INVERTEBRATE SAMPLE COLLECTION
We collected 588 vacuum samples for invertebrates within the 98 plots at three points per site each year during June and July, for a total of six samples over the 2 y. We sampled for invertebrates within three I m radius circles at the center of the same transects used for the vegetation surveys, totaling 6.28 [m.sup.3] per plot. We vacuum sampled vegetation for invertebrates using a leaf blower (Craftsman 25cc Gas Blower/Vac Model #358794740) in the vacuum setting and fitted with a nylon mesh paint strainer bag. A single technician performed all vacuum sampling to minimize the effects of sampling technique. Following sampling, we searched the vegetation for any remaining Lepidoptera larvae. Specimens were frozen at -10C in plastic zip-top bags before being sorted to retain invertebrate taxa known to be preferred breeding songbird foods (Martin et al., 1951). These taxa include the orders Orthoptera, Hemiptera, Coleoptera, Lepidoptera, Araneae, Opiliones, Hymenoptera, Diptera, and Isopoda, and the classes Gastropoda and Diplopoda. To determine biomass, we dried samples at 55 C for [greater than or equal to] 48 h and weighed them to the nearest 0.0001 g.
We used the single season habitat occupancy modeling approach of MacKenzie et al., (2006) for the nine songbird species to examine bird habitat selection. This approach predicts the probability of a site being occupied and at least one individual being detected during the survey using site and survey specific variables (MacKenzie et al., 2006). Our models included the site covariates native plant proportion (native), understory coverage (uc), canopy coverage (canopy), basal area (basal), and invertebrate biomass (inverts), which were consistent over the duration of the season. A logl(l transformation was applied to insect biomass data and a square-root transformation was applied to basal area and nonvegetated ground data to meet the assumptions of normality and homoscedasticity. All means and 95% confidence intervals are reported as back-transformed values. Survey covariates, which changed between repeat visits, included time since sunrise (time), number of days since start of survey period (day), temperature (temp), and cloud cover (clouds) for each avian survey.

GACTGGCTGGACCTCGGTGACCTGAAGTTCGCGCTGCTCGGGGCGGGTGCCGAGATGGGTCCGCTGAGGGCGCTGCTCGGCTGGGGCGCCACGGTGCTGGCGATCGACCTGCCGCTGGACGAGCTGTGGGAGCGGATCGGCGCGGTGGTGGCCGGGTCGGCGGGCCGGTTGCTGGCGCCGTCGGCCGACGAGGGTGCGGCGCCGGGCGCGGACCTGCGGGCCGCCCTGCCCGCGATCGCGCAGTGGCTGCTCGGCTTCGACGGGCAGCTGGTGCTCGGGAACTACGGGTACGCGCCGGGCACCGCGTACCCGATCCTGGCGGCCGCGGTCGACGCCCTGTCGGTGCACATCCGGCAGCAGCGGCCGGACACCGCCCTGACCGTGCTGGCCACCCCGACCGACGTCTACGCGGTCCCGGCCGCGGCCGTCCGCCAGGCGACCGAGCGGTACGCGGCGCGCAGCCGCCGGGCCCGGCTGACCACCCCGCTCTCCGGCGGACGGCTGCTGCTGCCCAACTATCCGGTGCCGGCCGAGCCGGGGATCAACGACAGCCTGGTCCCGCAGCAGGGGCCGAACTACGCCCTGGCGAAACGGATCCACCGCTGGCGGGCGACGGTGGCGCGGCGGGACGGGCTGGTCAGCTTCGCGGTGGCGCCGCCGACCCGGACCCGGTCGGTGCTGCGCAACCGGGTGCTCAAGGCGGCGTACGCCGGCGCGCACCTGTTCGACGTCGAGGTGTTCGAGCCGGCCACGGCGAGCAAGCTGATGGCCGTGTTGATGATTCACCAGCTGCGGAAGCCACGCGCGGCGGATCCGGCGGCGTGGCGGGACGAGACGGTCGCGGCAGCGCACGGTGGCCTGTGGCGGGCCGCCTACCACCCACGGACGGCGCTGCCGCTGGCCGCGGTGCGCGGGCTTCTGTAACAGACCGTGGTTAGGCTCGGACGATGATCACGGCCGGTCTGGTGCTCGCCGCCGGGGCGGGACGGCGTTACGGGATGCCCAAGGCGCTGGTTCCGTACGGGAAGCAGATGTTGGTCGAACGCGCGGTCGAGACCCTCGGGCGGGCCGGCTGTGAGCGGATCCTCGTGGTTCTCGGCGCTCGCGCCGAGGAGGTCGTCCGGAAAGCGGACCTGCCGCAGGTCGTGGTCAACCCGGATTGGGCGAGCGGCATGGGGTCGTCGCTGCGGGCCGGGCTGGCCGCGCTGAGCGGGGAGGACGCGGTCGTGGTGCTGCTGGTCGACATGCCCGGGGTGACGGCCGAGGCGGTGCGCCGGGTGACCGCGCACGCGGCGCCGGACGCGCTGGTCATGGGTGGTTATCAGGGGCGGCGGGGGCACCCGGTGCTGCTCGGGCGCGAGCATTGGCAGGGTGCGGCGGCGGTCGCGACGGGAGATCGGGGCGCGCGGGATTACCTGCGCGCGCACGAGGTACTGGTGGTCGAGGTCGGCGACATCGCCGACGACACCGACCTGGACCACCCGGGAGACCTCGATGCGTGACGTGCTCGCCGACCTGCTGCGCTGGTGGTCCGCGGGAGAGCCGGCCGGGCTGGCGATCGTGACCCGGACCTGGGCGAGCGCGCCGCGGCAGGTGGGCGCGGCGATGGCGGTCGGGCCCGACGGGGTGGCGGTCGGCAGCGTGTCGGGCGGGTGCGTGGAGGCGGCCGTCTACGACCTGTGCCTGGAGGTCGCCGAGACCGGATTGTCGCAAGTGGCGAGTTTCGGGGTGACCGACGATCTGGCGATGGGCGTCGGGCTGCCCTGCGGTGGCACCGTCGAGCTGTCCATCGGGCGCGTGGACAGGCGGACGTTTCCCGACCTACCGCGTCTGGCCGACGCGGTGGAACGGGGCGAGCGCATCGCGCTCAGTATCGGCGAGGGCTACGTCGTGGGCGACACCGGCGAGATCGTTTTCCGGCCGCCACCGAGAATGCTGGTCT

We used the 'unmarked' package in program R (Fiske and Chandler, 2011; R Development Core Team, 2010) to model single-season occupancy for candidate species. The models were evaluated using Akaike Information Criterion (AIC) to determine the most parsimonious model (MacKenzie et al., 2006). We first modeled detection of each individual species using the survey covariates (date, temperature, minutes since sunrise, and cloud cover) and constant occupancy to determine the variables influencing detection of the species. For each species, every single-variable detection model was considered, as well as a null model where detection was constant, and a global model containing all detection variables. Detection models with [DELTA]AIC values > 2 were rejected due to a lack of empirical support (Burnham and Anderson, 2002). If multiple detection models had [DELTA]AIC values [less than or equal to] 2, the higher ranked model of either the null or global model was selected for the species.